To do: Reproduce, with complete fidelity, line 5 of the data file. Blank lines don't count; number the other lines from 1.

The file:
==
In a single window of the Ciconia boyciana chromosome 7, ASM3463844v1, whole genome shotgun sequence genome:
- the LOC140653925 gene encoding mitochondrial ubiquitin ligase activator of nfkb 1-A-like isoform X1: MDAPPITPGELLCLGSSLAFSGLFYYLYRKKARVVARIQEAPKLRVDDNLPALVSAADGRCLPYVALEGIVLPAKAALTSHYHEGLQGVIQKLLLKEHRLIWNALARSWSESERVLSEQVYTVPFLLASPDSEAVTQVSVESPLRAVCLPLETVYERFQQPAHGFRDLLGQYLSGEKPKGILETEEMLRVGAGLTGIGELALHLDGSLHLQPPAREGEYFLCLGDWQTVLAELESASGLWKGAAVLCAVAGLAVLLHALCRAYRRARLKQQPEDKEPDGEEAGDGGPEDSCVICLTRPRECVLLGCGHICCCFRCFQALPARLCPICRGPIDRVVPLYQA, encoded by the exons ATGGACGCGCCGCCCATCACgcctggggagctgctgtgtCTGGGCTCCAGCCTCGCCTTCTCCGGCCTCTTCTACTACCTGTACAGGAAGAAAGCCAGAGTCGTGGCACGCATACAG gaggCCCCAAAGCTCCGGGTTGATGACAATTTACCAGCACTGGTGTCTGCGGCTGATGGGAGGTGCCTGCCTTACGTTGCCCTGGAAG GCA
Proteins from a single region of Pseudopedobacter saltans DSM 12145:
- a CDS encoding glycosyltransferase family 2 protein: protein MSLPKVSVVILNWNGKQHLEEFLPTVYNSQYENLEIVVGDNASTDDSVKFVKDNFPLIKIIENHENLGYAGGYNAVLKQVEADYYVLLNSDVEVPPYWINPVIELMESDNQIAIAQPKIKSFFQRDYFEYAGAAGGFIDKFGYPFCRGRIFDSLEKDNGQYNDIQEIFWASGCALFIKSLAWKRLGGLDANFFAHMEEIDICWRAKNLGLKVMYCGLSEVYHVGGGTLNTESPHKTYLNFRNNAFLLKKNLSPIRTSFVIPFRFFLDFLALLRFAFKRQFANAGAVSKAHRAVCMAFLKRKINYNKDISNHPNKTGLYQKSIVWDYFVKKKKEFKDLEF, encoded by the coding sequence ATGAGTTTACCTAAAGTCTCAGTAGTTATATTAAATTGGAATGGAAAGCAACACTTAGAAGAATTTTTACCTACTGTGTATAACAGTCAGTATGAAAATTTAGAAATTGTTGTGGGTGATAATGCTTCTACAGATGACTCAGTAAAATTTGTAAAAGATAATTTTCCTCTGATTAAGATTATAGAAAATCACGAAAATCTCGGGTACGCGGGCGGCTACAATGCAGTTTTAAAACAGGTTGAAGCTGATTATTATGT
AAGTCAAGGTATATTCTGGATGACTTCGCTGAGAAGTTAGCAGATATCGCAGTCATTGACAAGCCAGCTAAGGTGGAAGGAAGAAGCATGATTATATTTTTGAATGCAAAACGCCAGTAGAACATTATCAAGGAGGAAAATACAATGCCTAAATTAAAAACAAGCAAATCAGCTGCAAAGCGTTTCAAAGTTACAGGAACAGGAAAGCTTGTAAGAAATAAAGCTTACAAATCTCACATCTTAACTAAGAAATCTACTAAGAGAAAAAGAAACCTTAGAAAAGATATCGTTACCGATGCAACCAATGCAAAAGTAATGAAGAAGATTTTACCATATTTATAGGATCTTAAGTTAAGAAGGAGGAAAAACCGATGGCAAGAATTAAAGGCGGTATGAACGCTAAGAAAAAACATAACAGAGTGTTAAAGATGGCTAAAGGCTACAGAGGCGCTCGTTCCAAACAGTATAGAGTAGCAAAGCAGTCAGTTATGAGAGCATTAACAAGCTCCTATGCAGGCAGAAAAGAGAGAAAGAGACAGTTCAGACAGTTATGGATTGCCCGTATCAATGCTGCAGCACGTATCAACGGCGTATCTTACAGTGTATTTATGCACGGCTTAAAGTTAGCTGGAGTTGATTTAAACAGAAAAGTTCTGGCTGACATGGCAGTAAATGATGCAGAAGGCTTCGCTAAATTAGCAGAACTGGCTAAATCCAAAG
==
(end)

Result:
AAGTCAAGGTATATTCTGGATGACTTCGCTGAGAAGTTAGCAGATATCGCAGTCATTGACAAGCCAGCTAAGGTGGAAGGAAGAAGCATGATTATATTTTTGAATGCAAAACGCCAGTAGAACATTATCAAGGAGGAAAATACAATGCCTAAATTAAAAACAAGCAAATCAGCTGCAAAGCGTTTCAAAGTTACAGGAACAGGAAAGCTTGTAAGAAATAAAGCTTACAAATCTCACATCTTAACTAAGAAATCTACTAAGAGAAAAAGAAACCTTAGAAAAGATATCGTTACCGATGCAACCAATGCAAAAGTAATGAAGAAGATTTTACCATATTTATAGGATCTTAAGTTAAGAAGGAGGAAAAACCGATGGCAAGAATTAAAGGCGGTATGAACGCTAAGAAAAAACATAACAGAGTGTTAAAGATGGCTAAAGGCTACAGAGGCGCTCGTTCCAAACAGTATAGAGTAGCAAAGCAGTCAGTTATGAGAGCATTAACAAGCTCCTATGCAGGCAGAAAAGAGAGAAAGAGACAGTTCAGACAGTTATGGATTGCCCGTATCAATGCTGCAGCACGTATCAACGGCGTATCTTACAGTGTATTTATGCACGGCTTAAAGTTAGCTGGAGTTGATTTAAACAGAAAAGTTCTGGCTGACATGGCAGTAAATGATGCAGAAGGCTTCGCTAAATTAGCAGAACTGGCTAAATCCAAAG